New York City discovers a revolutionary technology: the bin

Listen to this story.
Enjoy more audio and podcasts on iOS or Android.

Your browser does not support the <audio> element.

AH NEW YORK, how it sparkles—from afar. Street level is a different experience. Smelly rubbish mounds create trash-fjords on city pavements, with buildings on one side and piles of black bin-bags on the other. New Yorkers know to lift their feet to avoid the garbage juice that leaks from the bags. Rats feed on the bags, startling even the hardiest citizens.  For decades New York endured this, nay accepted it, but no more. A massive “containerisation programme” is under way. The piles of black bin-bags are being replaced by a technology new to the city: secure bins.

On October 11th Eric Adams, New York City’s mayor, and Jessica Tisch, his sanitation commissioner, announced that from autumn of 2024 buildings with nine or fewer residential units will be required to place all trash in secure containers. That will cover 765,000 buildings, or 95% of the city’s residential properties. It follows similar measures for commercial trash, which amounts to roughly 20m pounds (9m kg) a day, announced last month. Container rules for the city’s 40,000 food-related businesses, including restaurants, grocers and bodegas, were implemented over the summer. Altogether 70% of the city’s waste is heading into containers.

image: The Economist

Containerisation is the norm for cities like Barcelona, Milan and Paris. Cities in South Korea and the Netherlands use submerged ones, something out of reach for New York, where the realm below the pavement is a crowded maze of sewage pipes, gas pipes, power cables, fibre optics and the subway. “We are playing a massive game of catch-up with the rest of the world,” says Ms Tisch. “New York City is not going to be the first city to containerise trash; we’re going to be one of the last.”

Containerisation seems revolutionary. But it is also a return to old ways. Metal containers, like the one Oscar the Grouch, a character on Sesame Street, lives in, had been used since the 1930s to keep rats at bay and the city’s streets clean. Their use faded after a 1968 strike saw piles of rubbish uncollected for nine days. The stench and mess became so bad the city distributed plastic bags for the overflow. They soon became a formal part of rubbish collection.

The bags also helped the growth of the rat population. Mr Adams, a former police captain who promised to fight both crime and rats, declared rats “Public Enemy No 1”. This is more than just rhetoric. The Sanitation Department draws inspiration from the Police Department. Three decades ago city crime began to fall when policing changed from responsive to preventive tactics and enforcement, relying on crime statistics to spot problem areas. This CompStat programme entails weekly crime-control strategy meetings among the NYPD’s commanders.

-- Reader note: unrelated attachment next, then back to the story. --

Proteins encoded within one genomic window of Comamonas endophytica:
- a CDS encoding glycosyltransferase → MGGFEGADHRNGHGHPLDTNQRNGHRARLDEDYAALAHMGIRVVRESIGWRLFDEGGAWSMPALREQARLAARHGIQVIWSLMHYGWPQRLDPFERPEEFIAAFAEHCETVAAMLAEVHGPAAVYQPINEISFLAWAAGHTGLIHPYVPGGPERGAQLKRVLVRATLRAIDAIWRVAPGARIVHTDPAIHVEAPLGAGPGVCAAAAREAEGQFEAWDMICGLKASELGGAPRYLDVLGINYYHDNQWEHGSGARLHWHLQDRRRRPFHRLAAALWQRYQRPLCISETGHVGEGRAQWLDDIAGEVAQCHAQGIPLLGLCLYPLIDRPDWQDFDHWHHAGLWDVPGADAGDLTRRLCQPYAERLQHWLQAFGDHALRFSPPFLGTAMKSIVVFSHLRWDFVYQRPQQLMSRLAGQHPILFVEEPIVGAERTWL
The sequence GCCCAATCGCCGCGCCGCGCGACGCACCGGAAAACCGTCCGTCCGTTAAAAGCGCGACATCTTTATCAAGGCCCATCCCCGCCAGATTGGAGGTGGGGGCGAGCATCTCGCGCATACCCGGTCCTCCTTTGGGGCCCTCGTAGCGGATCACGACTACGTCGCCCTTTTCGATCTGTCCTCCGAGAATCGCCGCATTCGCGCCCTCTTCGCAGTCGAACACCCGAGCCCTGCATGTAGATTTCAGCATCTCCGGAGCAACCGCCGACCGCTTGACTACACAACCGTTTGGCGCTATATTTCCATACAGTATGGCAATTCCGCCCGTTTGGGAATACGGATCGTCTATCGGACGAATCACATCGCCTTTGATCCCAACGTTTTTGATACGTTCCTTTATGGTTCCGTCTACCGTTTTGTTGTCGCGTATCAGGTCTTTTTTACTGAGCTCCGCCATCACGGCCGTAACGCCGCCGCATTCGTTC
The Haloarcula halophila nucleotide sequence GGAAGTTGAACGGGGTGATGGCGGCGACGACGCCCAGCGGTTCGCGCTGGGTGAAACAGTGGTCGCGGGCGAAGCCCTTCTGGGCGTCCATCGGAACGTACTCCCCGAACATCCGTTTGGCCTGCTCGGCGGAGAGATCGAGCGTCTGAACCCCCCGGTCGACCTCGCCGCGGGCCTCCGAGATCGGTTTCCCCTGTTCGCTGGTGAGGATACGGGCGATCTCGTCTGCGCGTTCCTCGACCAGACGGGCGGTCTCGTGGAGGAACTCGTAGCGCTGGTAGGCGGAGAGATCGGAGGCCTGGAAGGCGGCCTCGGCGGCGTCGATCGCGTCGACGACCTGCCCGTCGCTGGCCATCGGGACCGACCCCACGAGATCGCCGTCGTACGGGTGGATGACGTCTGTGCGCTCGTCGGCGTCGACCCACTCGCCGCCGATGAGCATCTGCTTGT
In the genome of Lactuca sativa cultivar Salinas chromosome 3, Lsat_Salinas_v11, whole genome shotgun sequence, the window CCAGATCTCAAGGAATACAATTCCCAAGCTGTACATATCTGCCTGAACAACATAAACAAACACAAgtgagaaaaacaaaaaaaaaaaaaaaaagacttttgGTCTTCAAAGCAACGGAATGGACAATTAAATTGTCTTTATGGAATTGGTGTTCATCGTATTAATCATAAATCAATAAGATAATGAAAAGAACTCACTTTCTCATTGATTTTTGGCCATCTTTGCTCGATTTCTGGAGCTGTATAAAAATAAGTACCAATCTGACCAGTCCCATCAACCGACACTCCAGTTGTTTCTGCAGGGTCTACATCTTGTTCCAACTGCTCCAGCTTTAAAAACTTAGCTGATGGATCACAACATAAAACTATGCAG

Ms Tisch, who worked in the Police Department for 12 years, launched TrashDash in May, inspired by CompStat. Every week sanitation leaders meet to create strategies to deal with upticks they see in rubbish data from 311 calls (a sort of municipal customer service). For example, if they see a spike in missed collections, they will dig into the complaints to see what they have in common. The department has also stepped up enforcement of current rules. At the same time it is cleaning highways, enforcing rules for street vendors and implementing citywide compost collection.

“We absolutely and emphatically reject the status quo,” says Ms Tisch. She has overhauled operations so that trash in high-density areas is collected earlier. The rats appear to be in retreat (though they could be regrouping). This summer brought a 20% decrease citywide in rat complaints to 311. “Rat-mitigation zones” saw a 45% decrease. A pilot containerisation programme was launched last month in Hamilton Heights, in Manhattan’s West Harlem, a neighbourhood with a large number of rat complaints. Rodent-resistant containers were put on the streets for residents. Rubbish collection increased to six days a week in August. Schools in the area are also using containers.

Most New Yorkers are on board but, this being New York, unanimity is elusive. Andrew Rigie of the New York Hospitality Alliance, which represents restaurants and bars, points out that they do not have space inside for bins, while leaving them outside reduces sidewalk eating space. Clare Miflin of the Centre for Zero Waste Design worries that people will turn against the containerisation if the pilot scheme is not done well, or if it ends up being too expensive.

Sanitation is one of the few things that is firmly under municipal control, unlike the MTA (which runs the subway). So the city has a lot of power, says Justin Wood of New York Lawyers for the Public Interest. Ms Tisch is well aware of her agency’s impact: “If we don’t do our job for one day, everyone notices. If we don’t do our job for two or three days, that’s a public-health crisis.”  If she succeeds, New Yorkers will no longer have to sniff trash baking in the summer heat. And the all-night, all-you-can-eat rat buffet will be closed. 

Stay on top of American politics with Checks and Balance, our weekly subscriber-only newsletter, which examines the state of American democracy and the issues that matter to voters.